Eco-Friendly Clothing Materials to Help Detox Your Wardrobe

By Ashley Ess in Thinking Sustainably

You try your best to avoid toxins in your food, water, and beauty products, but have you ever wondered if the same chemicals lurk in the clothes you wear? Some clothing materials that come in contact with your skin have proven to be rife with toxins of which you’d otherwise steer clear. The production of toxic materials in clothing also may have a hand in some disappointing environmental effects, such as impure public water supplies.

Invisible Toxins and Visible Reactions

Allergic reactions and contact dermatitis are more common when you wear synthetic clothing materials. And when chemical dyes, glues, and resins are added to a fabric, its toxicity levels increase. If you’re sensitive to these additives, it may be best to avoid clothing not labeled as hypoallergenic, organic, or sustainable.

Wrinkle-resistant fabrics are also a red flag that chemicals like formaldehyde were used in its production. Some synthetic clothing can produce asthma symptoms as well. A simple tip? Often you can tell if the blouse you’re about to buy used toxic materials is by smelling it. If it has a strong or offensive, unnatural odor, ditch it for that bamboo tunic on the next rack.

The Eco Bandwagon

clothing materials

You’ve undoubtedly seen labels touting organic cotton, bamboo, or even hemp fabric, and wondered if these materials are actually better for you. Some manufacturers simply hop on the eco-friendly bandwagon. But is this bandwagon going anywhere—or at least, anywhere helpful?

Yep. In fact, eco-friendly business is booming not just because people want to follow the hype, but because you’re more keen to the dangers of the chemicals that are so prevalent in the things you buy. Nontoxic clothing materials like industrial hemp and bamboo actually use less water than crops like cotton and don’t require the use of pesticides.

Bamboo and Organic Cotton

Bamboo fabric is among the most environmentally friendly clothing materials you can buy. Because bamboo is biodegradable, highly sustainable, and in no need of pesticides, it’s a wonderful alternative to typical cotton fabrics. Clothing produced with bamboo is breathable, antibacterial, and comfortably soft on your skin. Industrial hemp fabric is a great resource for eco-friendly clothing as well, and for similar reasons: It requires no pesticides, and its production requires less energy than that of cotton. Hemp fabric is also known to block the sun better than cotton.

Keep in mind organic cotton is becoming more widely available, too—especially as people awaken to the damage pesticides cause, not only by ingesting conventional produce but by wearing clothes laden with this common ingredient. Buying organic cotton not only reduces the number of toxins you breathe and expose your skin to, but can lessen the amount of pesticide chemicals released into the water supply when washing your clothes. Other good fabric alternatives to look for are silk, flax, wool, and tencel (made from sustainable wood pulp).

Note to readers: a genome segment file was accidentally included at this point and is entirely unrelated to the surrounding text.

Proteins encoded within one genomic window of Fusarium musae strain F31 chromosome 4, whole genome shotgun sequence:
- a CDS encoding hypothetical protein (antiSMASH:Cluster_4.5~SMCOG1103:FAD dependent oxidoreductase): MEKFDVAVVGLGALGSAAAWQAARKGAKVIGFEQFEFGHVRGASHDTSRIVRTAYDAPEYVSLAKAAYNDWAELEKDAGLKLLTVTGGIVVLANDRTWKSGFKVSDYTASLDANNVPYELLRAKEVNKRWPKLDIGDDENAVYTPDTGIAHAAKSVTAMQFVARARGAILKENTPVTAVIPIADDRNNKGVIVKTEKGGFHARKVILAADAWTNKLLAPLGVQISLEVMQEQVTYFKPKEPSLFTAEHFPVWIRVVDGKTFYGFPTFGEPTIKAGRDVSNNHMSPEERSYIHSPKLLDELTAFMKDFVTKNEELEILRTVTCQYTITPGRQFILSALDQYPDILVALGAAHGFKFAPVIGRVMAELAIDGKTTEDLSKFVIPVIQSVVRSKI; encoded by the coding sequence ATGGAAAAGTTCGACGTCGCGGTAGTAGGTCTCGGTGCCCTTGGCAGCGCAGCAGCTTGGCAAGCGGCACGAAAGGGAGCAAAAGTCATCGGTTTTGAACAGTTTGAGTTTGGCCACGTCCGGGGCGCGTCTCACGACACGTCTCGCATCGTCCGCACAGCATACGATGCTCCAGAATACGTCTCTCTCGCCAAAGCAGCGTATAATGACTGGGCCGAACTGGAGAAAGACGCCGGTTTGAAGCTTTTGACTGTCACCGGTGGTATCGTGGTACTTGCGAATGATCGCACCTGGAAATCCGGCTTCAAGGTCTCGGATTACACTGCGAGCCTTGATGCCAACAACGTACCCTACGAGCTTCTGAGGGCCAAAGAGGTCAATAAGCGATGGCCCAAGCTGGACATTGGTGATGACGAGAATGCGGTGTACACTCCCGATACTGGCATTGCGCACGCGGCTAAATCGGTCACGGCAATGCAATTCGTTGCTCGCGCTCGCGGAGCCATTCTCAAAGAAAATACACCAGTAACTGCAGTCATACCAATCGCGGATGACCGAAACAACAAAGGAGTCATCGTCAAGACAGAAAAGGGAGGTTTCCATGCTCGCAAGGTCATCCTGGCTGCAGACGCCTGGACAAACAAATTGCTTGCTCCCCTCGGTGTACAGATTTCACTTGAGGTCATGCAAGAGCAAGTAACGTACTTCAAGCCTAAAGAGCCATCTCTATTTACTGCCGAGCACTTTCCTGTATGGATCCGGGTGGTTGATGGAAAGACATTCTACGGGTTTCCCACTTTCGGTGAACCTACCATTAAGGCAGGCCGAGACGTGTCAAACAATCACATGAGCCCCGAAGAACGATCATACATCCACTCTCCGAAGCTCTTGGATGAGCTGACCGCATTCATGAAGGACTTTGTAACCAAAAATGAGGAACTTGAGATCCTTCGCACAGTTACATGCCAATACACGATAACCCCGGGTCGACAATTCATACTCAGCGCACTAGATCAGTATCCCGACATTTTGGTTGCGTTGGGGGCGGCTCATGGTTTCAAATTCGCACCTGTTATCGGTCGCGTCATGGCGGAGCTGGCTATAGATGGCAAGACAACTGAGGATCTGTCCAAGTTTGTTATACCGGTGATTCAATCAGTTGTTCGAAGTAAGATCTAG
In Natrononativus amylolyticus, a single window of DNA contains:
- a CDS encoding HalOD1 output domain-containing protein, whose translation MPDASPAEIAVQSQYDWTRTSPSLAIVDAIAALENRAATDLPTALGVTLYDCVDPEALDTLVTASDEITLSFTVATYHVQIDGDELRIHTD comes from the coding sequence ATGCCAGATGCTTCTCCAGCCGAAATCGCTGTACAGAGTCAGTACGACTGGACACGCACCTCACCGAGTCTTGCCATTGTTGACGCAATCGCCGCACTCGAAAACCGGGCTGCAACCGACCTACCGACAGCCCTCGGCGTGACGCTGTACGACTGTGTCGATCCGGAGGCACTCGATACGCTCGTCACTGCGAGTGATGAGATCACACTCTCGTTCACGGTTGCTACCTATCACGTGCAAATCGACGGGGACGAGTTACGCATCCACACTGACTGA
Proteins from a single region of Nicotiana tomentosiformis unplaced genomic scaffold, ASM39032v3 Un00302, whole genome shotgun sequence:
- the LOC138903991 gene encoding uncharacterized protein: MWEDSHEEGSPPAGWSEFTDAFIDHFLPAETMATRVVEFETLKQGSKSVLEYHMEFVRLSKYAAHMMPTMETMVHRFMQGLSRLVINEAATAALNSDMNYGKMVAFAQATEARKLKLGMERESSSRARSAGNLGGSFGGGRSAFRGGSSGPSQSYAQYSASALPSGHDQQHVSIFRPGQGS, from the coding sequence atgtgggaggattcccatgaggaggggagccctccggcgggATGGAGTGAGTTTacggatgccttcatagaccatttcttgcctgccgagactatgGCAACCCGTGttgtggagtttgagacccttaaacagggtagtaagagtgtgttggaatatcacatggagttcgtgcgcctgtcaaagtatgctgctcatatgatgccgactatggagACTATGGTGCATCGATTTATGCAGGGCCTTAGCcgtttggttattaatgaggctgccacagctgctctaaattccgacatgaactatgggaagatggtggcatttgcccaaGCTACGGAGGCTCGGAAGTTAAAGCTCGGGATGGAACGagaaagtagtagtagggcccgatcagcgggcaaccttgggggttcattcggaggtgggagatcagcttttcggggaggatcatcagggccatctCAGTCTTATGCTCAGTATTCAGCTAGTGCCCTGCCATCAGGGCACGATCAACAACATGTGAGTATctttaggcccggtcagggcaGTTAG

Organic cotton

Clothing Materials to Avoid

Although cotton is the most common fabric, conventional cotton crops require heavy pesticides and chemicals. Of course the bleach and dyes that cotton fabric manufacturers use in its production only add to its toxicity. If you do buy conventional cotton, purchase items that don’t sit so close to your skin for most of the day, and wash before you wear them. Therefore, fitted garments like underwear and sleepwear are best when organic or natural.

To avoid the toxic fabrics used for materials in clothing, look for what’s listed on the manufacturer’s tag or label. Here is what to avoid:

  • Polyester, which is made from petrochemicals)
  • Vague tags that tout “wrinkle-free,” “antimicrobial,” “cling-proof,” “waterproof,” or “easy care”
  • Rayon, which is not sustainable, as the wood pulp rayon uses is treated with irritants like sulfuric acid
  • Nylon and acrylic fabrics, which can be carcinogenic
  • Acetate and tri-acetate fabrics, both produced with environmental contaminants that could cause hormone disruption
  • Vinyl, PVC, or artificial leather, which can create toxic pollution

With the fabrics to avoid in mind, it’s easy to change to a more eco-friendly wardrobe. Even clearing your closet of just a few of these materials can make a difference.

What materials do you like to avoid in your wardrobe? Let us know on Twitter.

Image sources: Flickr | Flickr | Flickr

This article was brought to you by Tom’s of Maine. The views and opinions expressed by the author do not reflect the position of Tom’s of Maine.

Why It’s Good

All fabrics may have an environmental impact no matter how safe and nontoxic a fabric may be. Water, energy, and land are all affected in the production of materials used in clothing. Adding more eco-friendly choices to your wardrobe will support sustainable clothing manufacturers who care about what touches your skin. The more you avoid clothing materials made with toxins, the safer and more comfortable your family will be.